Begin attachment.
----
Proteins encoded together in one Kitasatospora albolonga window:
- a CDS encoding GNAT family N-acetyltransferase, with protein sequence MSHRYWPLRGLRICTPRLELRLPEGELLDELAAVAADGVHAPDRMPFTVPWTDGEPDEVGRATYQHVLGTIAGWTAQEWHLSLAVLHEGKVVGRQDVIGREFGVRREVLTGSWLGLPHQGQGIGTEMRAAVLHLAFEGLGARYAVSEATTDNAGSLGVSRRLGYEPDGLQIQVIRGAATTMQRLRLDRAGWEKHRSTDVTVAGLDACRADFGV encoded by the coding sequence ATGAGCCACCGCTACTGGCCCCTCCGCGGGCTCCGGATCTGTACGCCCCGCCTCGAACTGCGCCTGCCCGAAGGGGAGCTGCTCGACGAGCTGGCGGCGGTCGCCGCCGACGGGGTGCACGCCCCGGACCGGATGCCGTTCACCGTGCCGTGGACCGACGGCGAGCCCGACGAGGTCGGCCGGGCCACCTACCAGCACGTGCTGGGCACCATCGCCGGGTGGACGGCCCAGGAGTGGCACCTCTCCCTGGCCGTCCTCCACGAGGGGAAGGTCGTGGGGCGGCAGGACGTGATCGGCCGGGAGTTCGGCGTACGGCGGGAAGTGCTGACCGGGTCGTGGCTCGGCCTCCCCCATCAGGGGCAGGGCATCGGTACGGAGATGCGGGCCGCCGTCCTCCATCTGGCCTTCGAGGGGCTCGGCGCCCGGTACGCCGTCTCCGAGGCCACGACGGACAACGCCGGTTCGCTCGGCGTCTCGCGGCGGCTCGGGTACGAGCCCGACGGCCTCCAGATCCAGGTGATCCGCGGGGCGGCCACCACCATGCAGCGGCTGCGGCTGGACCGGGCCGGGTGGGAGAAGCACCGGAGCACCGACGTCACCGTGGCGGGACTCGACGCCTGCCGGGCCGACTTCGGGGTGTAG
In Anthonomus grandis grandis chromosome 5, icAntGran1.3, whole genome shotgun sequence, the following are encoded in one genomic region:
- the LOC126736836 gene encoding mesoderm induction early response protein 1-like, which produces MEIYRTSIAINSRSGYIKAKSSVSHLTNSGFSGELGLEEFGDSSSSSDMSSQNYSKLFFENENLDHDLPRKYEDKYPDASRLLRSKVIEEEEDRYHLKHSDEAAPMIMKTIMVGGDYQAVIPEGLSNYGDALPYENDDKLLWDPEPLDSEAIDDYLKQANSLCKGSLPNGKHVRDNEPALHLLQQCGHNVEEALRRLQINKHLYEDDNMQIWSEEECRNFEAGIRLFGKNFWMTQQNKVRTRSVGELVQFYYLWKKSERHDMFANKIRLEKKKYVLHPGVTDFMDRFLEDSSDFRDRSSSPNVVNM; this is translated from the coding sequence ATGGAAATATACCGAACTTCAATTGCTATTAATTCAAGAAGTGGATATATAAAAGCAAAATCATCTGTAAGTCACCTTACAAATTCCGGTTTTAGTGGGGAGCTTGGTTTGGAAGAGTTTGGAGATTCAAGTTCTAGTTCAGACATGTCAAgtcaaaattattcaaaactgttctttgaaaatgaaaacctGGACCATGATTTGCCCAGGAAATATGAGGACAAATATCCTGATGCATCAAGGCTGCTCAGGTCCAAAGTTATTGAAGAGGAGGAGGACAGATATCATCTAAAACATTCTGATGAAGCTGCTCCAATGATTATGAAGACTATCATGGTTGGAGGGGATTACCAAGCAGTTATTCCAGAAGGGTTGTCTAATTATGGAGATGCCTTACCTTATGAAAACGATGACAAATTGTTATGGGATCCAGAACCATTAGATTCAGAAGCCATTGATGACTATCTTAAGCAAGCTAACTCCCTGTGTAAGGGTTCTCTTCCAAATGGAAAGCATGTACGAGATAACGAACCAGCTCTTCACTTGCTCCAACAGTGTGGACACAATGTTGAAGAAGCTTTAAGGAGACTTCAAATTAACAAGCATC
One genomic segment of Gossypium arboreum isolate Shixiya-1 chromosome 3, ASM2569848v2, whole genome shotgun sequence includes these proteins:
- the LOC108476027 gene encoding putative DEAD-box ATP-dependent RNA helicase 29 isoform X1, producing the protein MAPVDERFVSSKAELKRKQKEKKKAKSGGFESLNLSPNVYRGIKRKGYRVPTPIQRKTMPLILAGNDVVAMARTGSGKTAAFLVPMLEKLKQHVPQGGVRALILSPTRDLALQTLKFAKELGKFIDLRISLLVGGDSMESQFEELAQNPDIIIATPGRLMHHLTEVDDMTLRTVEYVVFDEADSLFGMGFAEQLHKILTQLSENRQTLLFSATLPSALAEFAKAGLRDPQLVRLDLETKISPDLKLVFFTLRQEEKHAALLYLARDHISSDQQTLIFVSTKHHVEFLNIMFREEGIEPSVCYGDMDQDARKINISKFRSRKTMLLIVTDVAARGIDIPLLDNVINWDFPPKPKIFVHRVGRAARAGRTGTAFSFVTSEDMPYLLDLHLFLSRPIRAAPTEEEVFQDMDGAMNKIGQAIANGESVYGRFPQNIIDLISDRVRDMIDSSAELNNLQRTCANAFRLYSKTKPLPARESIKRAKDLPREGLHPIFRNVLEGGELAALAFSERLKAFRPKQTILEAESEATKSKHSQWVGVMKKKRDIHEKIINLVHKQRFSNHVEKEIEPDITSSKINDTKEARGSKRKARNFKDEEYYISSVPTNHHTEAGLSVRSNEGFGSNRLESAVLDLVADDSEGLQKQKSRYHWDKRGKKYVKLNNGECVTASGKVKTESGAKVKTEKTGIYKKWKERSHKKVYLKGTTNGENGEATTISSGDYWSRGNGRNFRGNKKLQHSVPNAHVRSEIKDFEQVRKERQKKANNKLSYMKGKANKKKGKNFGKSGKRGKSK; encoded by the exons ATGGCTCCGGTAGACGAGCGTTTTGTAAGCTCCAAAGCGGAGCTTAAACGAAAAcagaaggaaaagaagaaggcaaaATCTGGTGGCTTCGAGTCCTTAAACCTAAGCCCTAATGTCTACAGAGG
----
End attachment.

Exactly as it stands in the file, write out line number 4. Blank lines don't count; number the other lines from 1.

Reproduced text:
- the LOC126736836 gene encoding mesoderm induction early response protein 1-like, which produces MEIYRTSIAINSRSGYIKAKSSVSHLTNSGFSGELGLEEFGDSSSSSDMSSQNYSKLFFENENLDHDLPRKYEDKYPDASRLLRSKVIEEEEDRYHLKHSDEAAPMIMKTIMVGGDYQAVIPEGLSNYGDALPYENDDKLLWDPEPLDSEAIDDYLKQANSLCKGSLPNGKHVRDNEPALHLLQQCGHNVEEALRRLQINKHLYEDDNMQIWSEEECRNFEAGIRLFGKNFWMTQQNKVRTRSVGELVQFYYLWKKSERHDMFANKIRLEKKKYVLHPGVTDFMDRFLEDSSDFRDRSSSPNVVNM; this is translated from the coding sequence ATGGAAATATACCGAACTTCAATTGCTATTAATTCAAGAAGTGGATATATAAAAGCAAAATCATCTGTAAGTCACCTTACAAATTCCGGTTTTAGTGGGGAGCTTGGTTTGGAAGAGTTTGGAGATTCAAGTTCTAGTTCAGACATGTCAAgtcaaaattattcaaaactgttctttgaaaatgaaaacctGGACCATGATTTGCCCAGGAAATATGAGGACAAATATCCTGATGCATCAAGGCTGCTCAGGTCCAAAGTTATTGAAGAGGAGGAGGACAGATATCATCTAAAACATTCTGATGAAGCTGCTCCAATGATTATGAAGACTATCATGGTTGGAGGGGATTACCAAGCAGTTATTCCAGAAGGGTTGTCTAATTATGGAGATGCCTTACCTTATGAAAACGATGACAAATTGTTATGGGATCCAGAACCATTAGATTCAGAAGCCATTGATGACTATCTTAAGCAAGCTAACTCCCTGTGTAAGGGTTCTCTTCCAAATGGAAAGCATGTACGAGATAACGAACCAGCTCTTCACTTGCTCCAACAGTGTGGACACAATGTTGAAGAAGCTTTAAGGAGACTTCAAATTAACAAGCATC